During the remainder of the 1980's and early 1990's, many technology improvements will be made to achieve high data rate satellite-to-satellite communications. Programs such as the Strategic Defense Initiative Organization's SDS (Strategic Defense System) have projected architecture requirements for data transfer rates ranging from hundreds of kilobits per second to hundreds of megabits per second on satellite crosslinks. The advanced technology required to realize these rates is being investigated even now, but a general solution for the communications problem, defined in part by unique operating environ-ments ranging from benign to highly perturbed, is not possible. This paper focuses on one aspect of the overall satellite communications problem. It begins by briefly comparing radio frequency (RF) with direct detection laser communications (lasercom) for application to high data rate SDS low and medium earth orbit crosslinks. This comparison is based on near term technology suitable for early deployment in the SDS. The RF system is a millimeter-wave system operating in the 60 GHz region of the electromagnetic spectrum. The Lasercom system is considered to operate in the near infrared, from 0.8 to 1.1 micrometers. The trades consider operation in benign as well as the very stressing environments postulated for the Strategic Defense System which includes low and high altitude nuclear bursts as well as the threat of spaced based jamming sources and directed energy weapons. Results of the trades are presented to show the advantages and disadvantages of each type of system. The advantages and disadvantages of the RF and Lasercom systems are of sufficient magnitude to consider combining the best features of each to create a truly new communication system with capabilities far exceeding those of either system. For example, maximum survivabilty results from carrying both systems (RF & Lasercom) on the satellite. However, this approach is costly in terms of weight, power, and real estate. A better approach would be to carry the capabilities of both sys-tems. Such an approach is proposed in this paper. The combination of systems, termed the Dual Mode Communications System (DMCS), is the principal thrust of the remainder of the paper.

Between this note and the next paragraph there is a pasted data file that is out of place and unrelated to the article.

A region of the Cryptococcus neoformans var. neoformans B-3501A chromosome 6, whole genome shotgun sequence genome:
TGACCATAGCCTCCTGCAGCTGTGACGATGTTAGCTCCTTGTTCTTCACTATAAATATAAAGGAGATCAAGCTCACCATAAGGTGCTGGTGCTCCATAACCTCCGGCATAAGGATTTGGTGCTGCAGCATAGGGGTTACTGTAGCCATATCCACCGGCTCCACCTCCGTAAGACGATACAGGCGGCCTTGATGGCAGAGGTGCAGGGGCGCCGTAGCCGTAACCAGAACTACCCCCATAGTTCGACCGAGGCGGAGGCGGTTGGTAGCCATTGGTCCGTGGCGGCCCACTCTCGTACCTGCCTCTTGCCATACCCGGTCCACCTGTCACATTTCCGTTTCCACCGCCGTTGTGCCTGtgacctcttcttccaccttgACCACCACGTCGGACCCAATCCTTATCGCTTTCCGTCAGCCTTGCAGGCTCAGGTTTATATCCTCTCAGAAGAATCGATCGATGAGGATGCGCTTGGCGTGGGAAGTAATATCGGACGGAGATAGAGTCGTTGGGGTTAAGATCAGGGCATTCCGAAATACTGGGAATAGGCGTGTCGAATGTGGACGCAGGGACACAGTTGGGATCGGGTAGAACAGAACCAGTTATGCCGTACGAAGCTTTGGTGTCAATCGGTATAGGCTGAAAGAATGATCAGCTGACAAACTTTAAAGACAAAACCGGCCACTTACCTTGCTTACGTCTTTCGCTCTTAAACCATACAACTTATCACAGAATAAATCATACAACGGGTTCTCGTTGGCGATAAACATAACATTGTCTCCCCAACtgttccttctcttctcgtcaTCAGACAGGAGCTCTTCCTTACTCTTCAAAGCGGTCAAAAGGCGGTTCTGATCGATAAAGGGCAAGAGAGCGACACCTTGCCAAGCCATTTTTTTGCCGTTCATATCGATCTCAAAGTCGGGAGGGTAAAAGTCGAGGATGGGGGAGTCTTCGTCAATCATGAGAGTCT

The Air Force is interested in laser communication systems for a variety of air-to-air applications. Laser data transmission offers significant advantages over RF systems in certain areas including higher data rates with low transmitter power, narrower beam divergence leading to difficulty in interception, narrower field of view coupled with high off-axis energy rejection which makes jamming a very formidable task, and smaller antenna size which creates minimum installation impact on an aircraft. The applications with the greatest near-term potential involve the transfer of data between large aircraft operating in relatively benign dynamic environments normally present at altitudes of about 30,000 feet. Systems performing these strategic data exchange (SDE) functions must operate at ranges of 100 to 200 nautical miles at data rates of 2 to 3 megabits per second and the probability of bit error rates not exceeding 10-6. The paper presents the major communication channel elements of a design for a lasercom system performing SDE roles. The design is established by comparing the advantages of the different approaches. The final design selection is based on the transmitter characteristics required for each system. The characteristics include physical properties, development risk, cost, as well as the flexibility for meeting more stringent system performance specifications without requiring major redesign.